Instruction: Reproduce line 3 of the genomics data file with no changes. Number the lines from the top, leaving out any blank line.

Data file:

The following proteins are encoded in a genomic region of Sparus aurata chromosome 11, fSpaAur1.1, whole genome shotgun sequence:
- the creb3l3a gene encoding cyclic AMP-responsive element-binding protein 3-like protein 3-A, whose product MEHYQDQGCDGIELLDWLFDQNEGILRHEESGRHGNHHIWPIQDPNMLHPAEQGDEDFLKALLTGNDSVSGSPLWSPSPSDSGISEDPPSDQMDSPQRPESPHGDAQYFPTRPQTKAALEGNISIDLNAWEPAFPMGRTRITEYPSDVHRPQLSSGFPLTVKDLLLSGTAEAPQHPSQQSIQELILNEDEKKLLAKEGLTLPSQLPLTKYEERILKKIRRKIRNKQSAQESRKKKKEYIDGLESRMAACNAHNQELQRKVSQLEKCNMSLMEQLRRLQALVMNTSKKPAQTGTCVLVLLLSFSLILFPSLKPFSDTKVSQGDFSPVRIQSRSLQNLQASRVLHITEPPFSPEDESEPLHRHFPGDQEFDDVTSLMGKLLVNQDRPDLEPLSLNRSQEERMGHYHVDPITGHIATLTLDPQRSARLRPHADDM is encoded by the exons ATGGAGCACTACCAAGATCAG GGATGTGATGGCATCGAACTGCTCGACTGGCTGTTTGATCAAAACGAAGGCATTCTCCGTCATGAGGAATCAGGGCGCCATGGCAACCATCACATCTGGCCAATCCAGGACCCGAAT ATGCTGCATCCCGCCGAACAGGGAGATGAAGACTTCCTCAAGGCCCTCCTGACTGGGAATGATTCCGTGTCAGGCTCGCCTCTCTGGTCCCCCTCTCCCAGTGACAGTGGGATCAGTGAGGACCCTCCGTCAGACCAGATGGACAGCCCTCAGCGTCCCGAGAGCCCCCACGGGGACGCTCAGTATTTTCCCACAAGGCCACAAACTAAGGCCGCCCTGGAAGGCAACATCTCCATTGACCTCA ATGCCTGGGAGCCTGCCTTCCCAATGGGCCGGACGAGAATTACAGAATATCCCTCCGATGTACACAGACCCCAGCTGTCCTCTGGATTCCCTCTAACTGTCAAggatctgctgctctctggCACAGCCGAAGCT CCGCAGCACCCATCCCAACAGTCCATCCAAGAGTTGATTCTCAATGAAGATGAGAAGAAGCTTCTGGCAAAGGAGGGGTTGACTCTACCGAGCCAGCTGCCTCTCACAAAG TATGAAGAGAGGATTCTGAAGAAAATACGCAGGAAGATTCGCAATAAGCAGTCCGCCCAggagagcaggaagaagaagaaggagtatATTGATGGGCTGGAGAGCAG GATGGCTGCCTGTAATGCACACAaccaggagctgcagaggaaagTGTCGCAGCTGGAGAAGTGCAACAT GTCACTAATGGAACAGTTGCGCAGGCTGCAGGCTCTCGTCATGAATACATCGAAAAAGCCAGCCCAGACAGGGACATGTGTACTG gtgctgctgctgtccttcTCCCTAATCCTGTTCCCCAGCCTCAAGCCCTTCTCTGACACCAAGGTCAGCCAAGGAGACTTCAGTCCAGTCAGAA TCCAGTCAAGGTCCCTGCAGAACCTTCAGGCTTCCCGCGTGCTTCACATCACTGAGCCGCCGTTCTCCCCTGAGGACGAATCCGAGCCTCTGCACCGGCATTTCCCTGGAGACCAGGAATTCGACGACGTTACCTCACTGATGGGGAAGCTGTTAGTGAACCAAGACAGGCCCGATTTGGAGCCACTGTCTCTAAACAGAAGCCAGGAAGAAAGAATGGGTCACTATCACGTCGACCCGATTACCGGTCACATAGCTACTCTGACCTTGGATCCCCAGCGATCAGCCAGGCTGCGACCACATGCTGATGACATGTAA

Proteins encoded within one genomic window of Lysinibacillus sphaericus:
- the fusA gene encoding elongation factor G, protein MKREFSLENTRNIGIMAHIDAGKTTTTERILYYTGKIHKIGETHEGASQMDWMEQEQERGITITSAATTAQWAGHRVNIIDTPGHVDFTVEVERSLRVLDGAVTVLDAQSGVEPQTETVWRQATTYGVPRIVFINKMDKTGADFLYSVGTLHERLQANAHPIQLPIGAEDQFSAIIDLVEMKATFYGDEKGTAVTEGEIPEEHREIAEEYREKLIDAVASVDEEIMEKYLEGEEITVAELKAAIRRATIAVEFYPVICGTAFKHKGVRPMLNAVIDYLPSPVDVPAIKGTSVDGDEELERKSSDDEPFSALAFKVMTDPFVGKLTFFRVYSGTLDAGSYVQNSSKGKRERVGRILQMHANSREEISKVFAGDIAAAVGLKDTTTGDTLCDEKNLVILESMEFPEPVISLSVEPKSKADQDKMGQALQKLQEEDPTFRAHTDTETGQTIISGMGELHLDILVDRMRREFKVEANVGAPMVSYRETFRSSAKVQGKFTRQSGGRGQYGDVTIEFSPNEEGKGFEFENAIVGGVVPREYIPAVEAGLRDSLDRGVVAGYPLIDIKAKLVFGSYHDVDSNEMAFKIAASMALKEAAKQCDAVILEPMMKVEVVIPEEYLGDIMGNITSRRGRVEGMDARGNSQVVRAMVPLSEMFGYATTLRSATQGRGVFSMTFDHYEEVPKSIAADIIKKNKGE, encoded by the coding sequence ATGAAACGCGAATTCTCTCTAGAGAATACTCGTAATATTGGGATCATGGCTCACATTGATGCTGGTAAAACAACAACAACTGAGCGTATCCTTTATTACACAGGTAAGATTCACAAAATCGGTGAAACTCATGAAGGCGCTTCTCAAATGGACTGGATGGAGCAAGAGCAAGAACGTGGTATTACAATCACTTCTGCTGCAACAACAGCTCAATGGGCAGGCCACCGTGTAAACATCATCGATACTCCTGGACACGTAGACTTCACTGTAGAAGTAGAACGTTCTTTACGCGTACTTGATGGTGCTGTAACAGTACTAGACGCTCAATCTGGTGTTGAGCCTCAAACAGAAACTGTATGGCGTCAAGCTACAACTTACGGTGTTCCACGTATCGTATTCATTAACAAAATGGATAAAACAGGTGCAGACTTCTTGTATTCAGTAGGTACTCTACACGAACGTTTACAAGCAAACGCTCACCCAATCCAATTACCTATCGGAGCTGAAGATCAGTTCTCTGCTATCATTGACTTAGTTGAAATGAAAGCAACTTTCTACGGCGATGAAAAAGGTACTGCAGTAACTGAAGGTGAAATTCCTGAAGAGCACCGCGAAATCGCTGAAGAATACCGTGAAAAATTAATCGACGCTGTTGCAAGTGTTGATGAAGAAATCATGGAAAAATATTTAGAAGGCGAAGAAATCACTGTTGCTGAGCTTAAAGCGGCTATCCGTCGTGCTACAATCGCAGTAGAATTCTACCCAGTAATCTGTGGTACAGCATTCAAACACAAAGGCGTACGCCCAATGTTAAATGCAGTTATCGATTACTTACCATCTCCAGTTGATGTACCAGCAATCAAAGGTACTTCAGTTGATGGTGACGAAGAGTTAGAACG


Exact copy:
Proteins encoded within one genomic window of Lysinibacillus sphaericus: